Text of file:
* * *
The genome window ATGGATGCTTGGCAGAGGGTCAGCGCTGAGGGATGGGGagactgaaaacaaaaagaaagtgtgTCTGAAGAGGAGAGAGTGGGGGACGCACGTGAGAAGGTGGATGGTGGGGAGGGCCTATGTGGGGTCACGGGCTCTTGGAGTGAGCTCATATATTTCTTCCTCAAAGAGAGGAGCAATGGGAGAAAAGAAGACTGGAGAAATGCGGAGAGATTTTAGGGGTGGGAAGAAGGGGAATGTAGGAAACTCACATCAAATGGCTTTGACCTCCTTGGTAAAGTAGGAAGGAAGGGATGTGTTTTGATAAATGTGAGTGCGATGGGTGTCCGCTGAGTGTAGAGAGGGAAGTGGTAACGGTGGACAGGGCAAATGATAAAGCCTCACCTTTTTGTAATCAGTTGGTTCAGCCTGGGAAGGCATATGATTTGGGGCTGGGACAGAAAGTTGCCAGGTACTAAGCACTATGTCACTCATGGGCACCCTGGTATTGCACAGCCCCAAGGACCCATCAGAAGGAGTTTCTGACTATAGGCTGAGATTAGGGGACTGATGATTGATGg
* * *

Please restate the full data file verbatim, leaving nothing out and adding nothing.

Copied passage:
The genome window ATGGATGCTTGGCAGAGGGTCAGCGCTGAGGGATGGGGagactgaaaacaaaaagaaagtgtgTCTGAAGAGGAGAGAGTGGGGGACGCACGTGAGAAGGTGGATGGTGGGGAGGGCCTATGTGGGGTCACGGGCTCTTGGAGTGAGCTCATATATTTCTTCCTCAAAGAGAGGAGCAATGGGAGAAAAGAAGACTGGAGAAATGCGGAGAGATTTTAGGGGTGGGAAGAAGGGGAATGTAGGAAACTCACATCAAATGGCTTTGACCTCCTTGGTAAAGTAGGAAGGAAGGGATGTGTTTTGATAAATGTGAGTGCGATGGGTGTCCGCTGAGTGTAGAGAGGGAAGTGGTAACGGTGGACAGGGCAAATGATAAAGCCTCACCTTTTTGTAATCAGTTGGTTCAGCCTGGGAAGGCATATGATTTGGGGCTGGGACAGAAAGTTGCCAGGTACTAAGCACTATGTCACTCATGGGCACCCTGGTATTGCACAGCCCCAAGGACCCATCAGAAGGAGTTTCTGACTATAGGCTGAGATTAGGGGACTGATGATTGATGg